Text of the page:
December. Initiated by John Major himselt, the testivai embraces 650 events covering theatre, music, art and tilm, as well as a large education package. ltthe government-funded budget oi £6 million sounds a lot, it is brought down to size by remembering that, on Its own, Edinburgh’s December EEC Summit will cost as much. And six months at events across the whole country-there are about the same number oi projects in Scotland as in London - has quickly eaten into the tund. ‘It sounds a lot at money,’ says Drummond, ‘and it is a lot when you’re able to give a small company
' long way.’
Perhaps the biggest, and certainly the most visible, event In Scotland will be Lux Europae, an Edinburgh-wide exhibition at light-based sculpture which will illuminate the city irom Octoberto January. Drummond was able to ball out Brian McMaster, whose most ambitious European plans could have been thwarted by the Edinburgh Festival’s inherited detIcit, but instead were realised with the successlul booking at the Pina Bausch Company. Similarly Scottish Opera’s shelved plan tor another Opera-Go-Round tour was resuscitated at the last minute. All this plus an exhibition of Miro’s sculpture, a Glasgow testivai oi French tilms and the Tron Theatre’s Irish drama season.
‘I hope the long-term legacy oi this testivai is the realisation that we want It every year,’ enthuses Drummond. ‘I argued that with the Arts Minister and he said It you make a case tor it, it will be considered. The problem Is that people don’t make cases tor it, they’re so busy trying to balance their books, they don’t have time to look at what
they really want.’ (Mark Fisher)
_ Cruelty Free
The British Union for the Abolition of Vivisection (BUAV) has published a new ‘Approved Product Guide‘ which lists over 200
companies who do not test their products or ingredients on animals. Latest government figures show a decrease from 12.090 cosmetic tests in the UK in 1989 to 4365 in 1990. The guide is available free from BUAV, 16a Crane Grove, London N7 8LB, or from a special 24-hour hotline on 071 700 0252.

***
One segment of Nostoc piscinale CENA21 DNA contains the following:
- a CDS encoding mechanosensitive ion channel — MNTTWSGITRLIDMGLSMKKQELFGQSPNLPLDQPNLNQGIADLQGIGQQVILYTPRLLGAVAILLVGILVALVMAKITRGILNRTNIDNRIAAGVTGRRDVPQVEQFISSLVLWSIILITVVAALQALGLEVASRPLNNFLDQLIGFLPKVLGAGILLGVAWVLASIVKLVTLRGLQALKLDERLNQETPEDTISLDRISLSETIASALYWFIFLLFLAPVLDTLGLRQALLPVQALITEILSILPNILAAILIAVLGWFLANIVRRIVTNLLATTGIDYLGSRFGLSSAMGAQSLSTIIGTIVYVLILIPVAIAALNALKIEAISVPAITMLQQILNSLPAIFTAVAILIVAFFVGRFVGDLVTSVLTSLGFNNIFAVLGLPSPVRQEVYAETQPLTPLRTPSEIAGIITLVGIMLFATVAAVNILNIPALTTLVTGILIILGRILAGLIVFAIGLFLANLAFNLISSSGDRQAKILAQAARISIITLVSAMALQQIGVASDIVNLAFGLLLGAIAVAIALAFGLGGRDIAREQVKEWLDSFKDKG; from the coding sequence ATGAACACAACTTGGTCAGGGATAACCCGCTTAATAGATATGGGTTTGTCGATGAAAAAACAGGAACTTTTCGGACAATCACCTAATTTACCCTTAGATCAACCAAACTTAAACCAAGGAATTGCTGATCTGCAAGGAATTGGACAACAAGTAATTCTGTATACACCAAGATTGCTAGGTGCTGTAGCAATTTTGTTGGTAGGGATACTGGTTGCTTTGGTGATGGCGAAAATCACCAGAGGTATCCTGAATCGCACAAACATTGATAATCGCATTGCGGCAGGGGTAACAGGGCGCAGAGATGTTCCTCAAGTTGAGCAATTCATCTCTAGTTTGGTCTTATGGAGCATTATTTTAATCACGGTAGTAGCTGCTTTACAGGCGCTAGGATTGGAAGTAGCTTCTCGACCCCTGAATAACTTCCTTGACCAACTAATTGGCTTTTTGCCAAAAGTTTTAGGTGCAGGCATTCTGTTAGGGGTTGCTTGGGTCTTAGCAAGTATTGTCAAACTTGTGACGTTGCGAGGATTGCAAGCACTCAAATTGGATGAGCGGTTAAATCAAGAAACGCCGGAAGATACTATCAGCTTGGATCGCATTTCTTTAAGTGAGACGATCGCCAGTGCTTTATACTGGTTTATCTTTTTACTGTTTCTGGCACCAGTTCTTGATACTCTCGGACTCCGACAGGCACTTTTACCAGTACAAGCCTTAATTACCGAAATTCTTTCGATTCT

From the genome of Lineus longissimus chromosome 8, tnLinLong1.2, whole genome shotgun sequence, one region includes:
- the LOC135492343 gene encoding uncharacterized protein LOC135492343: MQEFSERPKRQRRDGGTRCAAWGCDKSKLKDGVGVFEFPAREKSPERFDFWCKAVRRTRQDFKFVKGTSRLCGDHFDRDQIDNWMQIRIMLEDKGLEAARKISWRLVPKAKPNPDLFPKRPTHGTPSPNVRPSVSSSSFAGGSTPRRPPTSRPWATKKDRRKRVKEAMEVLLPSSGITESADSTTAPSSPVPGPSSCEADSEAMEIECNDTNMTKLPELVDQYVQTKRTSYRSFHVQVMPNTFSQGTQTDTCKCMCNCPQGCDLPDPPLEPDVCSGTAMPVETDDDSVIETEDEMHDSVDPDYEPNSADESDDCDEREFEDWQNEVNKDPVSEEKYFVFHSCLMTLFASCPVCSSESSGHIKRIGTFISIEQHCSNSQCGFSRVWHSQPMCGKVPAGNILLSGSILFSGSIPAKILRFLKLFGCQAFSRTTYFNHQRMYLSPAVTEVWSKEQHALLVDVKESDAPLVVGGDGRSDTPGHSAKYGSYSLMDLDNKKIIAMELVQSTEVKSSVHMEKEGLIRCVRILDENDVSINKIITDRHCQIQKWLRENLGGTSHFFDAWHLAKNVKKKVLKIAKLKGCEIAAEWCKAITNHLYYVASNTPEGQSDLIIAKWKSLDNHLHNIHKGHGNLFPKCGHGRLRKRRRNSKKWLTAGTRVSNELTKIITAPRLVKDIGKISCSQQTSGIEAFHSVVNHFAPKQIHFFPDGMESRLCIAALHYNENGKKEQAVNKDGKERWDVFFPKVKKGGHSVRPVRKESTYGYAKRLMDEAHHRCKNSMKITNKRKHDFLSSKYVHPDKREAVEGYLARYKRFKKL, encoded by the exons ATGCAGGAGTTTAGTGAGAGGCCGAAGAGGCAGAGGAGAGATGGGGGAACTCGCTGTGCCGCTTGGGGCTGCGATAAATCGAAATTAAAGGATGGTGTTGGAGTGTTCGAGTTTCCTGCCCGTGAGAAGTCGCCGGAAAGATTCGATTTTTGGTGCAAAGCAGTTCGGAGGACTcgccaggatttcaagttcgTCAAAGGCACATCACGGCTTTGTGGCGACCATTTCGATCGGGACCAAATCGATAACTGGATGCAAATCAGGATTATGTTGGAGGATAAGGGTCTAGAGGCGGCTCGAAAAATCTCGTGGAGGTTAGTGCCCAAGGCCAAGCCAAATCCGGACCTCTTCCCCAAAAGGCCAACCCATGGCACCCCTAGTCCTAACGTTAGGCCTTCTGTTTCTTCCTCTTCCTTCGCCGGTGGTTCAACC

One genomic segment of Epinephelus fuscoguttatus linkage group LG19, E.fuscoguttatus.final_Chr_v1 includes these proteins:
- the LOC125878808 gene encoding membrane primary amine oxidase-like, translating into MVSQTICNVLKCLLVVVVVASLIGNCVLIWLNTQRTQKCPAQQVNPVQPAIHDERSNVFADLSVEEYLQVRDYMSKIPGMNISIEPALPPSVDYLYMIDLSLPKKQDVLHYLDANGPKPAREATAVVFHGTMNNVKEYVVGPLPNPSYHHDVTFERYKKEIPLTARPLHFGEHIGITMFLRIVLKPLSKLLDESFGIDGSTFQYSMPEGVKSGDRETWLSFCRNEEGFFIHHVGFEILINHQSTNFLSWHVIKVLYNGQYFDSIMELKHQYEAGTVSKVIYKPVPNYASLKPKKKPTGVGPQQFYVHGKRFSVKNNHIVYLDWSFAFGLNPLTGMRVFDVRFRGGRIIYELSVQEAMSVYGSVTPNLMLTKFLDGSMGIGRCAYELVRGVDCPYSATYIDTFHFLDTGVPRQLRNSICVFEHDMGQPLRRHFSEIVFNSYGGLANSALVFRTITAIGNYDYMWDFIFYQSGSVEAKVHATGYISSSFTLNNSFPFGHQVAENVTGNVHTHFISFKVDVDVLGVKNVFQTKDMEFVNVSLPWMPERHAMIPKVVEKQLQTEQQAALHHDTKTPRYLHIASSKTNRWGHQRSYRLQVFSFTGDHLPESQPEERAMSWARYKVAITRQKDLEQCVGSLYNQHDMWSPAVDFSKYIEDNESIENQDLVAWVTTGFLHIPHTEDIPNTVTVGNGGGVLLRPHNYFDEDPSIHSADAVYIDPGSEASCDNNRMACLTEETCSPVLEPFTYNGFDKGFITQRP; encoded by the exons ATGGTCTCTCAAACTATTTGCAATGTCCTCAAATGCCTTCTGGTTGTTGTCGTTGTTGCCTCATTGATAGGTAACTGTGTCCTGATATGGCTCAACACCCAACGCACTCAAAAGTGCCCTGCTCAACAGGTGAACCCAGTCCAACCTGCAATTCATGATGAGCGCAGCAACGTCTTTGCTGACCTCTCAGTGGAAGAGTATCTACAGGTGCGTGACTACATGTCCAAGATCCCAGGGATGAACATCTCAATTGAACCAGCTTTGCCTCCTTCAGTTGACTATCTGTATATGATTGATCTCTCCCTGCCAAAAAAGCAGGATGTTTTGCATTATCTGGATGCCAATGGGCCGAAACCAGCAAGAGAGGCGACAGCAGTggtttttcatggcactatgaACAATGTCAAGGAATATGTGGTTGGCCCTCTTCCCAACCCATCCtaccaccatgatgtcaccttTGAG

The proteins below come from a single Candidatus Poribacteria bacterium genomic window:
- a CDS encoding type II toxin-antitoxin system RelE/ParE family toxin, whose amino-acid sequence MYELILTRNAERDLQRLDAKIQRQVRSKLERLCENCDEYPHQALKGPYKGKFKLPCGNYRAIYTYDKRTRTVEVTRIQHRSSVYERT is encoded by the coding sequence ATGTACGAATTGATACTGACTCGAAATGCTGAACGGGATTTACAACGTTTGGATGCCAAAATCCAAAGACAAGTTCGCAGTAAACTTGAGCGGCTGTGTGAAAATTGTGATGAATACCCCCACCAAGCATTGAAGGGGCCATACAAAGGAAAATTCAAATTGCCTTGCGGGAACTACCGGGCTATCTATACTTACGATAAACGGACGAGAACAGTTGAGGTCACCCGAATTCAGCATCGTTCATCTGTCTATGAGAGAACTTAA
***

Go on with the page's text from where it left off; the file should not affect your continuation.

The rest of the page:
_ New centre not all talk
As Canary Wharf becomes a new by-word for that old adage ‘Ha, ha. ha, serves you right‘, the builders are moving in near Lothian Road to do for Edinburgh what Thatcher‘s dream development failed to do for London. It has taken years of wrangling and lots of borrowing (£25 million from Edinburgh City Council and £75 million from Lothian Regional Council), but before the 2 millennium is over, a new 3 international conference centre will see the light ofday.
Lothian Road has never been very sure of itself. Neither Old Town ! charm or New Town affluence, it is a curious mish-mash, congested and confused. Grand gestures such as g--. _, __. ,. ___-. 4The List 5— 18June 1992
Festival Square have proved little more than architectural jokes. but the new centre. to be sited on the corner of Morrison Street and the Western Approach. goes boldly where no developer has gone before.
f architect Terry Farrell claims it will
It‘s big, brash and expensive. and
transform the area.
‘lts impact will be tremendous”, Farrell insists, emphasising ﬂexibility as the centre‘s major
' selling point. ‘The main auditorium
will seat 1200, but it can be split into three smaller rooms. There is also
provision for three break-out rooms
which can operate as cinemas. and a 2
large exhibition area‘.
Dissenting voices on local councils i and elsewhere that expressed unease I
over the height ofthe project, in particular the accompanying office development, have been placated by major alterations to the original plans which Farrell now admits were over-inﬂated. ‘People still believed that any amount of space would sell, but we‘ve all learned a few things since the recession, and one of them is not to over-scale‘.
Whether the new centre will lure many major events to the city has yet to be seen but anyone requiring a large Edinburgh venue in 1995, complete with catering space, cinemas and 1200 seats, must be quick — bookings are already being taken. (Aaron Hicklin)